I. International Capital Mobility a. Why international capital flows ? (i) Capital flows as a counterpart of the exchange of goods (see point b) Trade balance = Net capital outflows Exchange of goods results from differences across countries: productivity, endowments, time preference.
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- raw materials: gold, oil…
- exchange rate: relative price of one good between two countries
(i) Static analysis: some aspects of international trade (differences in productivity, in endowments)
(ii) Dynamic analysis: intertemporal choice
-> Countries have an advantage to exchange when there exists a gap between prices in the AE and the TE.
-> why countries benefit from international trade?
->what are the consequences of international trade on prices?
-> Because countries are different
-> International trade leads to a price convergence
(i-a) the Ricardian model
(i-b) the Factor Specific model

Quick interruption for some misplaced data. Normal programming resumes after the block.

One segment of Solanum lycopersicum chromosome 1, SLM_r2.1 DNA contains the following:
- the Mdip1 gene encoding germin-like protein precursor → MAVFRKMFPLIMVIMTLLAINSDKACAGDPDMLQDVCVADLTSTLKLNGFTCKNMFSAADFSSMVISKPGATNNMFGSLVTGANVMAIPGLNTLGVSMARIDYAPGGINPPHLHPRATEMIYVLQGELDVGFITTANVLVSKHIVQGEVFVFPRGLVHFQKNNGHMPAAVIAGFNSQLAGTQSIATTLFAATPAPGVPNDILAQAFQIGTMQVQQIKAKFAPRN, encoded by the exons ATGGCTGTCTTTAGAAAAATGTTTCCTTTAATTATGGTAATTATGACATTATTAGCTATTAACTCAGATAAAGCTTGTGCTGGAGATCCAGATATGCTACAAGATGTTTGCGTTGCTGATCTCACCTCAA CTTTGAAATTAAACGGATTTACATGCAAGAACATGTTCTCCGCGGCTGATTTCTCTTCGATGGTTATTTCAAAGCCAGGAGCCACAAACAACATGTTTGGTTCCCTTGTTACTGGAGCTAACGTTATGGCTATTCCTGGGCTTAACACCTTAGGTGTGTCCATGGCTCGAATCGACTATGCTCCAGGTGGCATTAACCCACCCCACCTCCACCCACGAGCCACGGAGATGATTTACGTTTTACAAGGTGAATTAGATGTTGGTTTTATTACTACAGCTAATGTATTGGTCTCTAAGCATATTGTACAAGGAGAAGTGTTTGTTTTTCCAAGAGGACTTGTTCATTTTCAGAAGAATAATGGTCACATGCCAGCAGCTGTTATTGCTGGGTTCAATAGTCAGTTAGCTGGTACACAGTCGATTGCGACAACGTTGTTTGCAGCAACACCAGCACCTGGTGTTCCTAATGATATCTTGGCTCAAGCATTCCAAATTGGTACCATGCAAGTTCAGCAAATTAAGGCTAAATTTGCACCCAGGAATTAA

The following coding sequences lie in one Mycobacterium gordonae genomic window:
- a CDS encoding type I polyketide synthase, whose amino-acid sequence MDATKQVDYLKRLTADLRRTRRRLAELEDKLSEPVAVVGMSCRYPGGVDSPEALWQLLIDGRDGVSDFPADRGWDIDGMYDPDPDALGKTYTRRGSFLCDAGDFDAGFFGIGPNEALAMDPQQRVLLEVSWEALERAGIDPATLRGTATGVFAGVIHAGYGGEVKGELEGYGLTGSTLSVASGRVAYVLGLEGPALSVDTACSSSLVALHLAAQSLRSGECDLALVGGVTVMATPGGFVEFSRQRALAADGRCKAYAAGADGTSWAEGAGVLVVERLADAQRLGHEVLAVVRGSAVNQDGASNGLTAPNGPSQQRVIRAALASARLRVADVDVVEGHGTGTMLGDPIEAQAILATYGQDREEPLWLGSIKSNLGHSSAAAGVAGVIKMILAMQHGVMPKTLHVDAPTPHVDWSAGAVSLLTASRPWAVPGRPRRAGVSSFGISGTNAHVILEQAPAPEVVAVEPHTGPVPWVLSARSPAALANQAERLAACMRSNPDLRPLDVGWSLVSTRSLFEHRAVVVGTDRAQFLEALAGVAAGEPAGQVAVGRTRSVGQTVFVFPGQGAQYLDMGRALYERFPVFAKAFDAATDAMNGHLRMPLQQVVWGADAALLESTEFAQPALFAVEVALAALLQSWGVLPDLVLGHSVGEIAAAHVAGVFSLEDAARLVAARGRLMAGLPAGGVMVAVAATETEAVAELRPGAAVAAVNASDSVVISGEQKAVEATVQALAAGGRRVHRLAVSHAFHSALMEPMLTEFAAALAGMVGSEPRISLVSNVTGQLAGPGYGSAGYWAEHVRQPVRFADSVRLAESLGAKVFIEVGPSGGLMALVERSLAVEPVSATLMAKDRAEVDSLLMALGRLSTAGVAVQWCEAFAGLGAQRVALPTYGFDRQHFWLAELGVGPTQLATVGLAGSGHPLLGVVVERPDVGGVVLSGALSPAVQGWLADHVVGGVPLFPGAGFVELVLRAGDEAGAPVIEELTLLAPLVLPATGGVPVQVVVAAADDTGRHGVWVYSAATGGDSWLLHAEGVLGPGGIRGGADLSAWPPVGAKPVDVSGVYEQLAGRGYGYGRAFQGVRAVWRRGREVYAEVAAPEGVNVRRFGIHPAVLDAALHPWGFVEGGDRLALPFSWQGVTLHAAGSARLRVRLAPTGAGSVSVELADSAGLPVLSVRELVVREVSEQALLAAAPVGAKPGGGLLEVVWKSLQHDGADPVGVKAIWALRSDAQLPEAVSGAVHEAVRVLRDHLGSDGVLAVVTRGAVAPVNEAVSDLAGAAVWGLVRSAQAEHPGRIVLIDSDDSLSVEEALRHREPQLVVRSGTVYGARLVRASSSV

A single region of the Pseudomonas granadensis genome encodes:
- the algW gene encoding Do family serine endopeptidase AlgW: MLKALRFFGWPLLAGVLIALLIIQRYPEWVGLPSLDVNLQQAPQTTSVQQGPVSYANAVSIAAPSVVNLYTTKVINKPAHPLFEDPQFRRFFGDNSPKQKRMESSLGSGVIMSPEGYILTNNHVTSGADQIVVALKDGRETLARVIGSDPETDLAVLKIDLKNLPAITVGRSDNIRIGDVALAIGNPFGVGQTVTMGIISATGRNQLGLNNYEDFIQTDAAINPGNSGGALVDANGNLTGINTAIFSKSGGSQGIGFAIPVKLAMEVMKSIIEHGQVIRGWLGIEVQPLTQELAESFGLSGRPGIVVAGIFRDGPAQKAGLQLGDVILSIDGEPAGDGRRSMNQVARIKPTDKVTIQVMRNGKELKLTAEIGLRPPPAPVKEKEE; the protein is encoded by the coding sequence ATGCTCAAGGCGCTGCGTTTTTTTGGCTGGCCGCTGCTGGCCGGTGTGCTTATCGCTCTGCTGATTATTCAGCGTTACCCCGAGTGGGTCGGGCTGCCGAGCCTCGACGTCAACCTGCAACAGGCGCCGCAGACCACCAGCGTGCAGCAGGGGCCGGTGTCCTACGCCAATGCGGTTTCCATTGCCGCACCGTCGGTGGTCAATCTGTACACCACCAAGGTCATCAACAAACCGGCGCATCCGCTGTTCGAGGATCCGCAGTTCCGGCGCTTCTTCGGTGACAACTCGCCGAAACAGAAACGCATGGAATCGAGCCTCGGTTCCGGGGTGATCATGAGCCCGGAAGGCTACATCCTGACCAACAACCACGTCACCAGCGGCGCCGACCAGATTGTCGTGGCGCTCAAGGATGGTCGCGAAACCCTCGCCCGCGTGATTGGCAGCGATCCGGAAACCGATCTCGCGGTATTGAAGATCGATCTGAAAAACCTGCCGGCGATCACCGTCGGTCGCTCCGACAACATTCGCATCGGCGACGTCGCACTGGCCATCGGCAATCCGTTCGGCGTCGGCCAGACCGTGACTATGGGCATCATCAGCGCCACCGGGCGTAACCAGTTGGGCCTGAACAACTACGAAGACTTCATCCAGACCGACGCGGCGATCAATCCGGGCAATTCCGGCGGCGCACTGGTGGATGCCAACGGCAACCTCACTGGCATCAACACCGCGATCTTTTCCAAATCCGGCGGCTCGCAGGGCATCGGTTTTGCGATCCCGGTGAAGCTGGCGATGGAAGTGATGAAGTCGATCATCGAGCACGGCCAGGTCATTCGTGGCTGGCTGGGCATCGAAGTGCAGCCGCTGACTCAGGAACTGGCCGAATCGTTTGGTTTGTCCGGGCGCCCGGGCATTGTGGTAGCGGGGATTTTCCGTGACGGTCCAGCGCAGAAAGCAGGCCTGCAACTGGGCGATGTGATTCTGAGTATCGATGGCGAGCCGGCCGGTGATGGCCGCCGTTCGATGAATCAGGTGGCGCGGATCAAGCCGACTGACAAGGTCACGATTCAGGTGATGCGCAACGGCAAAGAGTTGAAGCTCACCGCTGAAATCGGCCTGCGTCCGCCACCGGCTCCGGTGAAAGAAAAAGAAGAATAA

(i-c) the Hecksher Olhin model
aLCQC + aLWQW = L (2-1)
QC + 2QW = 120
Absolute value of slope equals
opportunity cost of cheese in
terms of wine
in poundsFigure 2-1: Home’s Production Possibility Frontier
A One-Factor Economy
of wine, Q*W
of wine, QW
of cheese, QC
of cheese, Q*CFigure 2-4: Trade Expands Consumption Possibilities
Trade in a One-Factor World
Table 2-2: Unit Labor Requirements
Prices in AE
To simplify, consider that the demand for each good is the same in the two countries but countries have different endowments in inputs: TA>TJ, KJ>KA
PM/PF is higher in Canada
I. International capital mobility
b. The reasons of exchange: some aspects of international trade and intertemporal choice
c. Recent evolutions of financial integration
d. The Balance of Payments
->International exchange of capital
Intertemporal production frontier
At point A, the country produces only at the first period and investment is zero.
Since Home country production is biased towards present, price of present consumption will be lower in Home country than in Foreign country.
Both Isovalue line and IBC: